FNEI: How did the pandemic accelerate the need to come up with creative solutions to engage and lead multigenerational teams?

Nohe-Braun: The pandemic forced many organizations (including mine) to shift to full-time remote work for all employees. Companies had to scramble to implement technological solutions to enable employees to communicate and effectively work together. This transition was likely easier on the younger generations who are typically more familiar with these technologies and more comfortable trying out new technologies. At least at my organization, the older generations struggled at first and were concerned that working from home would result in a decline in productivity. 

Fortunately, these colleagues came around to the idea of working from home and were pleasantly surprised to see that their colleagues were just as productive — if not more productive — working from home. Employees were typically more willing to take calls outside of traditional working hours because they saved time by not commuting and were able to take care of personal chores and errands throughout the day as needed. 

As a management team, it felt like everyone had compromised and agreed upon the same communication mediums for the first time: 100 percent electronic, which pleased the younger generations, complemented with Zoom/Microsoft Teams calls which fulfilled the old generations desire for ‘in-person’ and oral communication. Everyone also seemed to agree on the same work style — available during work hours (pleasing the older generations) with the flexibility to run a quick errand/take care of the children (which met the needs of the younger generations) and more after-hours availability for quick or urgent tasks. 

FNEI: Have you noticed any companies or organizations who are really getting it right when it comes to engaging different age groups?

Nohe-Braun: Companies that get it right acknowledge the different communication and working styles of the generations and then provide a range of tools and solutions that accommodate these different styles. Also, companies that take advantage of the older generations’ experience to provide younger leaders with the mentorship and professional development they crave get it right.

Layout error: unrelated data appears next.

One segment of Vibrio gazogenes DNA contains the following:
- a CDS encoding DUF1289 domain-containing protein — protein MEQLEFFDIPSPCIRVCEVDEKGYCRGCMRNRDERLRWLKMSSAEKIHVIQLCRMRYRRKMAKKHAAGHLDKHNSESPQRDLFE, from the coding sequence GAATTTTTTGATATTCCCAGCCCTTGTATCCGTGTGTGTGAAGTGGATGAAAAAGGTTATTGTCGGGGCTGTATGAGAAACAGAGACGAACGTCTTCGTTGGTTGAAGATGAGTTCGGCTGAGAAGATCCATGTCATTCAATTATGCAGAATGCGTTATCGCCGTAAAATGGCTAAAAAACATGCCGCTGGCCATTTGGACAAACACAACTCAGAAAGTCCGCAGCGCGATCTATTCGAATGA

Finally, I also applaud firms that go the extra mile to encourage each generation to use their strengths to complement the strengths of the other generations. For example, encouraging the Millennial executive to come up with technological solutions while encouraging the Baby Boomer executive to provide mentorship from their years of experience. 

FNEI: How should C-suite executives approach the issue of a multigenerational workforce? What are some of the factors they should consider?

Nohe-Braun: C-suite executives should become familiar with the different communication and work styles of each generation in the workplace. They should find ways to leverage the strengths and weaknesses of each generation to create a well-rounded executive team that complements one another instead of one that struggles with the inherent conflict between their differences. This approach requires them to develop solutions that are friendly to the different communication and work styles of each generation and assign roles to individuals that leverage their strengths.

FNEI: What are the benefits of having several generations in one workforce at the same time? How can they influence, inspire, and challenge each other?

Nohe-Braun: The biggest benefit is a well-rounded and diverse workforce. Baby Boomers’ significant years of work experience is complicated by the energy and creativity of Millennials and Gen Z who are keen to find solutions that maximize flexibility and personal time. A multigenerational workforce is also ideal with mentor/mentee relationships that are often rewarding to both parties and strengthen morale and professional development.

FNEI: Anything else you’d like to add?

Nohe-Braun: COVID-19 and the sudden shift to working remotely has forced many organizations to reconsider best practices for communication and collaboration. With stakeholders from each generation (hopefully) involved in these discussions. I’m excited to see what creative solutions these businesses come up with to address the needs of employees of all ages. I suspect we will see some positive and long-lasting changes to how colleagues engage with one another.